This London designer's Vitiligo masks aim to fight stigma around skin conditions during the COVID pandemic
As soon as he began his journey into fashion, Saran Kohli was adamant that it would be an ode to his British-Indian heritage. The London-based menswear fashion designer who also wears the hats of entrepreneur, consultant and choreographer established his self-titled label in 2016. Having dealt with the skin pigmentation condition called Vitiligo since his teenage years, he has always aimed to down the stigma around it in society. So when 2020 added personal protective equipment into the fashion industry, Saran decided to make masks for those who had such conditions. "I wanted to use my expertise and platform to design and create something that will represent Vitiligo in a visual form," says Saran. "I needed the creation to work as an ice-breaker in conversations whilst using fashion as a form of expression. As face masks are the need of the hour for everyone during this pandemic, my illustrator friend Mira Abad and I decided to design a print that shows Vitiligo on all skin tones." The masks were launched on June 25, World Vitiligo Day. Approximately £2 of every purchase through sarankohli.com is being donated to the Vitiligo Society to help them raise awareness about it globally.
FASHION FORWARD: Saran pursued his BA in Fashion Management from the London College of Fashion
Following the debut, people from around the world with Vitiligo and those who were curious about what the masks represented drowned Saran with positive messages and shared it across social media platforms. Other designers and associates from the industry have also been inspired to capture such sentiments through fashion. He says, "I know from the many messages I have received that these face masks have given people with Vitiligo the opportunity to be represented in a different manner, have conversations openly and further educate people about their condition and also help others understand what it feels like to look different, which in turn will break down many stigmas and barriers."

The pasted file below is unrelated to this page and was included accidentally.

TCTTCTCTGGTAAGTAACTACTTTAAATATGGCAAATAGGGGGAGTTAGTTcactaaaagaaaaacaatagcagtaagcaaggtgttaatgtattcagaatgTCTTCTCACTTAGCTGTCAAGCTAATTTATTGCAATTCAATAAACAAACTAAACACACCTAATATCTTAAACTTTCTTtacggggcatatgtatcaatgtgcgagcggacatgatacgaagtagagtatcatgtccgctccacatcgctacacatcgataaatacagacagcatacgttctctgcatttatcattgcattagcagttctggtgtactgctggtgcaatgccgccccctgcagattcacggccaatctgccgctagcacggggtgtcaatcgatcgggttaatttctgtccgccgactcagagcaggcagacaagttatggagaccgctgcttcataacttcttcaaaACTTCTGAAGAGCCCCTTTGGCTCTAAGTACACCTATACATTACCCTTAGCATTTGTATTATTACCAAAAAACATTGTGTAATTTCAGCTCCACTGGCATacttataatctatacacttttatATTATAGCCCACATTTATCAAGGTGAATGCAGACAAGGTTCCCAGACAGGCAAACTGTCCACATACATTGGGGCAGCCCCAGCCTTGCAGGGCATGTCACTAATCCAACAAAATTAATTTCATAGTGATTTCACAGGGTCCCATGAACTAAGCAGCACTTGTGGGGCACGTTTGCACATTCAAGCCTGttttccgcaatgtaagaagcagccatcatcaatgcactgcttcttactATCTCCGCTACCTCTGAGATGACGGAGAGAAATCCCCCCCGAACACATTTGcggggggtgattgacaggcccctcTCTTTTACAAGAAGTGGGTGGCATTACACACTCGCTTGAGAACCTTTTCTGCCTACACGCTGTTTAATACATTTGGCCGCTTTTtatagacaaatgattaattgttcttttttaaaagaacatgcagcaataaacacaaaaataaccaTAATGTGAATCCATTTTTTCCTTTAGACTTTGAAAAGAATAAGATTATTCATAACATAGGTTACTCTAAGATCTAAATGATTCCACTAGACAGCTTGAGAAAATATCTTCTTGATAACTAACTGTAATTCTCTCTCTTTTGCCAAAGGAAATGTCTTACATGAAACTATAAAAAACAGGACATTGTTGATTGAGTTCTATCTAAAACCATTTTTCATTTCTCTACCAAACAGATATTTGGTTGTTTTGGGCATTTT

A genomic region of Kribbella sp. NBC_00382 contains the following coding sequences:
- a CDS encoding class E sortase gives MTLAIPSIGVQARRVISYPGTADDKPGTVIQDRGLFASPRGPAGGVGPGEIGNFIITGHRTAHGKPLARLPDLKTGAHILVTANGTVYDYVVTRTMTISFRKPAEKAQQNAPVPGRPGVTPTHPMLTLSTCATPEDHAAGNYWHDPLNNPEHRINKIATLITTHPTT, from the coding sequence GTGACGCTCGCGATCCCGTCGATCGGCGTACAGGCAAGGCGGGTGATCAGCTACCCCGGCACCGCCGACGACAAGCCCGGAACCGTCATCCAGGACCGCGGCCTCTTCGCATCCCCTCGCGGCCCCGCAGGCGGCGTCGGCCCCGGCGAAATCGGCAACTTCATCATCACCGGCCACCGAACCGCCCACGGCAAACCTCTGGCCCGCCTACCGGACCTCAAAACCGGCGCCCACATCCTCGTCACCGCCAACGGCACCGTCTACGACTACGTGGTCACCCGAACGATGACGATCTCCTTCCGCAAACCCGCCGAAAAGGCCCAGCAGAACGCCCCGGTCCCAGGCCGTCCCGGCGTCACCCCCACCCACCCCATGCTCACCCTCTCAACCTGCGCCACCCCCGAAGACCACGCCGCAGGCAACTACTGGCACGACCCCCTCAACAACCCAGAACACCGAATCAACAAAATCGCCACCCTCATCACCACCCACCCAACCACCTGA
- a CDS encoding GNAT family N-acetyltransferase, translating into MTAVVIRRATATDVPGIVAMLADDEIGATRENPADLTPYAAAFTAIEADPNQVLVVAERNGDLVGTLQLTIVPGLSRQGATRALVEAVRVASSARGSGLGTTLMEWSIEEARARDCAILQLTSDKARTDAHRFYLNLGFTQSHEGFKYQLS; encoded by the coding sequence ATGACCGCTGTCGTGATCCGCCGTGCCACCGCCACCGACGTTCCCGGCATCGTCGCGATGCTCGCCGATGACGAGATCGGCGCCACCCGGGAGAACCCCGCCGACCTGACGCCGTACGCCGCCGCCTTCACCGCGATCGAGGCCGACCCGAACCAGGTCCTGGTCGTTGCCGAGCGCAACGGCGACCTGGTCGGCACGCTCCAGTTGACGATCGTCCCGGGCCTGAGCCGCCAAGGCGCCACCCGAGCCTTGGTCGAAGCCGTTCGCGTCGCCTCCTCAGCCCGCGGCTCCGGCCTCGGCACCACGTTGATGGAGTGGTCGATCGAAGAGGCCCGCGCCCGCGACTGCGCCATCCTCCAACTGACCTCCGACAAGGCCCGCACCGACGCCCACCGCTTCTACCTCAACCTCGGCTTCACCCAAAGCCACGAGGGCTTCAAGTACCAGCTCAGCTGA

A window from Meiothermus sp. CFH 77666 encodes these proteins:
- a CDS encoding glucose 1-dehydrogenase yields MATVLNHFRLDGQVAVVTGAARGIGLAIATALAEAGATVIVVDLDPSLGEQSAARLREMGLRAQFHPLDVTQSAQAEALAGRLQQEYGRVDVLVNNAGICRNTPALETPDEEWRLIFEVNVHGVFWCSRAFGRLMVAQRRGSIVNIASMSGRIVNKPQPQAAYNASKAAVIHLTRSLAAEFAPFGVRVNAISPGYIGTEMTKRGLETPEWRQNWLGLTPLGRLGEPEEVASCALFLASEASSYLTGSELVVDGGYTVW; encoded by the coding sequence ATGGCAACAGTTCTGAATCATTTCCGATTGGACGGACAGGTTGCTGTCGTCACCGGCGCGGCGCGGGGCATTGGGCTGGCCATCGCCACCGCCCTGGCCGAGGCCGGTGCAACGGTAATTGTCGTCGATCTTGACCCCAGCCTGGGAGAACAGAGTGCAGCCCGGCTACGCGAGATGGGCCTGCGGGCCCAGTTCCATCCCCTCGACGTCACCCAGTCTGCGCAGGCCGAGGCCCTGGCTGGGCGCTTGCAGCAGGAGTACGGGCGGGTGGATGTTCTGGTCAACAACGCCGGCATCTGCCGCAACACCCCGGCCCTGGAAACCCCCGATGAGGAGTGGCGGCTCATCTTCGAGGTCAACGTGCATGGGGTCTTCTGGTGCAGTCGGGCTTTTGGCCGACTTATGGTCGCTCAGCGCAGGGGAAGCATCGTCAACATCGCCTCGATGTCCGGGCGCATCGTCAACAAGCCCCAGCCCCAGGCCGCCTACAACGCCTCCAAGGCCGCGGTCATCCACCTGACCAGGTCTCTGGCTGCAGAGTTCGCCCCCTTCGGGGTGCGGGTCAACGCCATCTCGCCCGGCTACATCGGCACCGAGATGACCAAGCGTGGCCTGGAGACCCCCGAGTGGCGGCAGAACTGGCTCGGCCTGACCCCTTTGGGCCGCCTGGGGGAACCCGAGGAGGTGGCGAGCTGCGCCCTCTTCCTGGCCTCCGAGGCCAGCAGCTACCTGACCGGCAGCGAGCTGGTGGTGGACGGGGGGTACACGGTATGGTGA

Saran pursued his BA in Fashion Management from the London College of Fashion. From 2009, he has created couture pieces for international artists within the dance and music industries. As an occasional performer himself, he made his way into the creative network from a young age. He was also greatly inspired by his mother, who was a womenswear designer herself and the owner of a boutique. In fact, it was when he organised a fashion show for her label that he decided to dive into it himself. His focus has always been in design principles of traditional tailoring and craftsmanship, creating collections 'for the man of today but with traditional methods and high quality fabrics'.
Saran opines, "During unprecedented times like this, I believe the drive will come from creatives themselves to find different means and methods to express themselves. Not only to create fashionable apparel, but pieces for a purpose, with meaning, to spark discussions and conversations on topics that need more attention within our society and to look at our environment more sustainably." In the coming months, the label hopes to expand the Vitiligo visual representation range beyond face masks. New pieces will be available at the end of August for purchase on their website.